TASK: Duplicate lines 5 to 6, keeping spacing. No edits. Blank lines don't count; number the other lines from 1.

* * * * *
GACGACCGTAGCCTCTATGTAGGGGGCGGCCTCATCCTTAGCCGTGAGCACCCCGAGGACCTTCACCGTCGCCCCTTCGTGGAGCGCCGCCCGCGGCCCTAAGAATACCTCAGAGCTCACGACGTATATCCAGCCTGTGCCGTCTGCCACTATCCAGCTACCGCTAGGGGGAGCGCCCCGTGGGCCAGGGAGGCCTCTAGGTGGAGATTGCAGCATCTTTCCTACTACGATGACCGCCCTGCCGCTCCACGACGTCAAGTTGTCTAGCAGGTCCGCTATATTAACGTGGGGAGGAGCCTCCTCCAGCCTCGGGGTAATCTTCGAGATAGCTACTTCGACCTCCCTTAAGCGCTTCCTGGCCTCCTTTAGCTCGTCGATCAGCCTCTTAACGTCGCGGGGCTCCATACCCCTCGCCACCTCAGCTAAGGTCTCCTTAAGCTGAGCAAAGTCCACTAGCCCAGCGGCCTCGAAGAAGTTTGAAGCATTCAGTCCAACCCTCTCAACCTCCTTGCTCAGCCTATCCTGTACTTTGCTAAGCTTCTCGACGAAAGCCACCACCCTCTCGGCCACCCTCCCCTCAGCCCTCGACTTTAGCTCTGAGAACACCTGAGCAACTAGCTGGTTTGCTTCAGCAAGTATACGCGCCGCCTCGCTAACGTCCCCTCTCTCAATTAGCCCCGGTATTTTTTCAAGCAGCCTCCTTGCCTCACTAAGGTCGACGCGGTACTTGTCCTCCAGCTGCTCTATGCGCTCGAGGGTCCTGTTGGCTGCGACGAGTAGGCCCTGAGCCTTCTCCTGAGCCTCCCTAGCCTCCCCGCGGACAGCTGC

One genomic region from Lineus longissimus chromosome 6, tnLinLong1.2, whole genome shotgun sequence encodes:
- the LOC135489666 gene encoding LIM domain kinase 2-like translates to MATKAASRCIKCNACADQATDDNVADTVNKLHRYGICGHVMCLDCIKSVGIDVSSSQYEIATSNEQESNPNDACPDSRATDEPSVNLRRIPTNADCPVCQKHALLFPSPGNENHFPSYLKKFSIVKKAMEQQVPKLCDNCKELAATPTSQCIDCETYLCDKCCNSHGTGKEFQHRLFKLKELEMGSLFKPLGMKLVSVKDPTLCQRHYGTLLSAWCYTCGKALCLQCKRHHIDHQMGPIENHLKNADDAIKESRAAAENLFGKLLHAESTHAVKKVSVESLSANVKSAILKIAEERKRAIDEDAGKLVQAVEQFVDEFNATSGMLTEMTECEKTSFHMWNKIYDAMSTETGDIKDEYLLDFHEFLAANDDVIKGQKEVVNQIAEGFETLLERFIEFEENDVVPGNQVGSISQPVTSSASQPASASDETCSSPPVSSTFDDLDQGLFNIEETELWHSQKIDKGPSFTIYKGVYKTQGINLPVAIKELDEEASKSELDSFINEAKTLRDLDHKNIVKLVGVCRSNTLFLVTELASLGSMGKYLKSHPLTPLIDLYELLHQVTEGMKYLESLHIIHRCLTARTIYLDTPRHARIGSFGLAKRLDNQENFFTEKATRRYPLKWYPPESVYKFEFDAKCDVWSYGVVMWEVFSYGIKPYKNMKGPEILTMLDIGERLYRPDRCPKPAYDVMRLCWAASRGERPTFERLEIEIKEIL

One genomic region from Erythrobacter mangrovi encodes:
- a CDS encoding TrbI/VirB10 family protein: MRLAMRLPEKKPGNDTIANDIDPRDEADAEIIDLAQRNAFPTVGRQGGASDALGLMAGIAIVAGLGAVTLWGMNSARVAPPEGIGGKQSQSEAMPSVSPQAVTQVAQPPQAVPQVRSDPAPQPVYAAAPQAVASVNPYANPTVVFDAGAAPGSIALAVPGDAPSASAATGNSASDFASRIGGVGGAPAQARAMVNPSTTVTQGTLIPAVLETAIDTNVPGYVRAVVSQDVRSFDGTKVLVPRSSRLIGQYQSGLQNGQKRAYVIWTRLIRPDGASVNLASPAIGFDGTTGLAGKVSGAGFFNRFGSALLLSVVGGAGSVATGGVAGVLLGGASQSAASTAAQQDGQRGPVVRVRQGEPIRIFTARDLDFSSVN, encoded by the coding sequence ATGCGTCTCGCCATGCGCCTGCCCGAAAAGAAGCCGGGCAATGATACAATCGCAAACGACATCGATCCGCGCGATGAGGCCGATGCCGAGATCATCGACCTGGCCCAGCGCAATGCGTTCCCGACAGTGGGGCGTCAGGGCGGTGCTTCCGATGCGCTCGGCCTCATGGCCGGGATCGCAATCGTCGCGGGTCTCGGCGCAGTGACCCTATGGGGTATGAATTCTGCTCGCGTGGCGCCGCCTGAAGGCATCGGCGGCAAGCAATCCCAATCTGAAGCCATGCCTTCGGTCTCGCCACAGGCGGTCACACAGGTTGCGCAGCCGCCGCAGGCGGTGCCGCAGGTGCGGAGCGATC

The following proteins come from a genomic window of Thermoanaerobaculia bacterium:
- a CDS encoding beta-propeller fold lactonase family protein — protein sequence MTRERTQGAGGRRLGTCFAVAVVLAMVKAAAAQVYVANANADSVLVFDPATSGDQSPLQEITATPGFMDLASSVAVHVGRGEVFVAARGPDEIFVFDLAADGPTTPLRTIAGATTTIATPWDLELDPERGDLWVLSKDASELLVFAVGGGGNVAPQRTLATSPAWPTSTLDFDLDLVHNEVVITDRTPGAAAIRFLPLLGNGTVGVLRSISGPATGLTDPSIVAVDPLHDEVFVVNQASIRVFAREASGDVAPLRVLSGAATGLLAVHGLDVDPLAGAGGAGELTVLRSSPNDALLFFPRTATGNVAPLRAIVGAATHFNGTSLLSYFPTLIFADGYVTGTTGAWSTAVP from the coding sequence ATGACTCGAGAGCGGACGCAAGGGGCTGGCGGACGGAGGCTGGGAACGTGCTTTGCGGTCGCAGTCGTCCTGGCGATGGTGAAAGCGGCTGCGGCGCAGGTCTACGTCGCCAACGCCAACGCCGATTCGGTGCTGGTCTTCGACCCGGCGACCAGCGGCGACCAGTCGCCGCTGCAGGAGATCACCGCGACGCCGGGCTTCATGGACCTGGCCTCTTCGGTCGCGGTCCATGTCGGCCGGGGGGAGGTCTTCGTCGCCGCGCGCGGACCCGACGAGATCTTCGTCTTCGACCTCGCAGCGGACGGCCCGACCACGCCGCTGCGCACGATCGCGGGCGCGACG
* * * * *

- a CDS encoding TrbI/VirB10 family protein: MRLAMRLPEKKPGNDTIANDIDPRDEADAEIIDLAQRNAFPTVGRQGGASDALGLMAGIAIVAGLGAVTLWGMNSARVAPPEGIGGKQSQSEAMPSVSPQAVTQVAQPPQAVPQVRSDPAPQPVYAAAPQAVASVNPYANPTVVFDAGAAPGSIALAVPGDAPSASAATGNSASDFASRIGGVGGAPAQARAMVNPSTTVTQGTLIPAVLETAIDTNVPGYVRAVVSQDVRSFDGTKVLVPRSSRLIGQYQSGLQNGQKRAYVIWTRLIRPDGASVNLASPAIGFDGTTGLAGKVSGAGFFNRFGSALLLSVVGGAGSVATGGVAGVLLGGASQSAASTAAQQDGQRGPVVRVRQGEPIRIFTARDLDFSSVN, encoded by the coding sequence ATGCGTCTCGCCATGCGCCTGCCCGAAAAGAAGCCGGGCAATGATACAATCGCAAACGACATCGATCCGCGCGATGAGGCCGATGCCGAGATCATCGACCTGGCCCAGCGCAATGCGTTCCCGACAGTGGGGCGTCAGGGCGGTGCTTCCGATGCGCTCGGCCTCATGGCCGGGATCGCAATCGTCGCGGGTCTCGGCGCAGTGACCCTATGGGGTATGAATTCTGCTCGCGTGGCGCCGCCTGAAGGCATCGGCGGCAAGCAATCCCAATCTGAAGCCATGCCTTCGGTCTCGCCACAGGCGGTCACACAGGTTGCGCAGCCGCCGCAGGCGGTGCCGCAGGTGCGGAGCGATC

The following proteins come from a genomic window of Thermoanaerobaculia bacterium: